Addis Ababa, Ethiopia’s capital, is a city in transition. Sub-Saharan Africa’s first light rail glides above busy roadways, and everywhere you look there seems to be a new building under construction, each one taller than the last.
Though skateboarding may not be the first thing that comes to mind when you think of Addis Ababa, the skate scene is growing right along with the city.
Much of skateboarding’s rising popularity is due to the efforts of an unlikely community on the streets of Addis. In 2013, I met a 16-year-old named Abenezer Temesgen teaching about 25 local kids how to skate in an empty parking lot in the Sarbet neighborhood. The group had only a handful of boards among them—there was no skate shop in the country—but that didn’t slow them down. They reminded me of the pioneers of skateboarding in California in the 1960s.
I soon canceled my flight home to join their crew.
We organized weekly skate sessions at the parking lot, attracting youth from all corners of Addis who were eager to get on a board, and formed a collective known as Ethiopia Skate. We posted photos and videos online and drew a global following. Skateboarders from around the world sent money, skateboards, and other gear. Dozens of passionate skaters received their first boards through donations.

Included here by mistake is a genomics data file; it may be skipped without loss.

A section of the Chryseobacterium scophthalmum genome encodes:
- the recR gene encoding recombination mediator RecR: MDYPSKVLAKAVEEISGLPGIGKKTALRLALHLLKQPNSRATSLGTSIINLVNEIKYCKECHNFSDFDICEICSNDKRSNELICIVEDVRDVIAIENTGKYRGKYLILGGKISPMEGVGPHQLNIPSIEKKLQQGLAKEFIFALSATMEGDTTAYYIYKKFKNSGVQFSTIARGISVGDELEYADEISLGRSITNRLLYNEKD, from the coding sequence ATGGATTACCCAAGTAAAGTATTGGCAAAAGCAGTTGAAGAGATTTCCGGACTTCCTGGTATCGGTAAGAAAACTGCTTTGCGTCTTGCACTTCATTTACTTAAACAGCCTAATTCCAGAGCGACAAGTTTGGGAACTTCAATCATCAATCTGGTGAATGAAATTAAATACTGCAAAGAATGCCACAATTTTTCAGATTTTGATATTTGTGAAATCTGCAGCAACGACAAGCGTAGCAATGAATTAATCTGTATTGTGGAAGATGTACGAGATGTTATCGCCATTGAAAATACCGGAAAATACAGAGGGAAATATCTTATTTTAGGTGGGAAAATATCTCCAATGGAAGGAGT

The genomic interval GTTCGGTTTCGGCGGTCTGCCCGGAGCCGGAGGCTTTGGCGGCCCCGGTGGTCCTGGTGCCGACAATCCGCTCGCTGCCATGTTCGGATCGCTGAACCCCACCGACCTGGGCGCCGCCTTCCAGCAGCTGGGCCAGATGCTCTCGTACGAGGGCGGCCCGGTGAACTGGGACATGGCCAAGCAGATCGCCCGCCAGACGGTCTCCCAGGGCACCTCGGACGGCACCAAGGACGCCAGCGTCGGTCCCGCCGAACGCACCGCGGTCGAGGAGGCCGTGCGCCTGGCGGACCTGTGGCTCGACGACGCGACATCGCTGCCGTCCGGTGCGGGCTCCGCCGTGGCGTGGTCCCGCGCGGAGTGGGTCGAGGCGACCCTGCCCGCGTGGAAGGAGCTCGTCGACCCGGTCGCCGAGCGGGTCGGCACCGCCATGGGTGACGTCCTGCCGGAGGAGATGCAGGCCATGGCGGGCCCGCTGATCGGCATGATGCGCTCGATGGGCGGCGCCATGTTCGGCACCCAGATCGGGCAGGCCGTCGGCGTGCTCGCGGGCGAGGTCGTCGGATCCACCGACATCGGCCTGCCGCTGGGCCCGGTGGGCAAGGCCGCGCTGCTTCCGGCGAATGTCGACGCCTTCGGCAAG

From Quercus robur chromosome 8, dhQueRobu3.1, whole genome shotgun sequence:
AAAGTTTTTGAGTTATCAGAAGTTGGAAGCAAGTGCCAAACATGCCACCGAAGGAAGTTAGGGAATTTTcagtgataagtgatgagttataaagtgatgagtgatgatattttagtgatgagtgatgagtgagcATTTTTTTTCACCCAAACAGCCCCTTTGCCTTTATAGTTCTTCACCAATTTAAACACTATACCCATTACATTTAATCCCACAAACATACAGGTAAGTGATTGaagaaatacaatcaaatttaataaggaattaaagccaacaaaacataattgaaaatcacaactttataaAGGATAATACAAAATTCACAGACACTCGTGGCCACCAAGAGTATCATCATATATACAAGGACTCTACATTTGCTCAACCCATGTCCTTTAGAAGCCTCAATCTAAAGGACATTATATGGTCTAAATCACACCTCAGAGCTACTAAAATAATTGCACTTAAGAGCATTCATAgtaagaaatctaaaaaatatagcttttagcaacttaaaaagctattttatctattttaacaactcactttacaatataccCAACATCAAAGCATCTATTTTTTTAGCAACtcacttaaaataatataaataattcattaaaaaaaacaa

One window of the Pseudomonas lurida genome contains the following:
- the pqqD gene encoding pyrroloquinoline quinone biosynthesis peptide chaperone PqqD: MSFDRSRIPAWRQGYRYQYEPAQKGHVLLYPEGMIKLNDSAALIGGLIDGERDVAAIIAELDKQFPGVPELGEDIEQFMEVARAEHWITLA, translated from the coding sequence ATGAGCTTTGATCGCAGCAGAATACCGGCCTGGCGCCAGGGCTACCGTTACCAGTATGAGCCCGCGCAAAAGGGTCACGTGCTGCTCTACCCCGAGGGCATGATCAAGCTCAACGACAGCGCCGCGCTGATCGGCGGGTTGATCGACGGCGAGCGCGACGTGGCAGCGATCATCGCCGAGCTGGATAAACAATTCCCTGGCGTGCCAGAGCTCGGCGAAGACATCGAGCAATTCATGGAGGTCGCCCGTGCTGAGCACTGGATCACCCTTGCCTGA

Ethiopia‘s skateboarding scene has continued to grow. In 2016 Ethiopia Skate collaborated with Make Life Skate Life, a nonprofit that builds skate parks around the world, to crowdfund and build Ethiopia’s first skate park. Over 60 volunteer builders from 20 different countries came together to build Addis Skatepark, the country’s first. And skate communities in smaller Ethiopian cities, like Bahir Dar and Sodo, are sprouting. Last year the country got a second park, in the town of Hawassa, about 173 miles south of Addis Ababa.
The kids who were learning how to skateboard in a vacant parking lot five years ago have inspired the next generation of skateboarders and have helped provide dedicated spaces for the sport they love. They’ve become part of a larger movement, and the energy to expand that movement across Ethiopia continues to grow.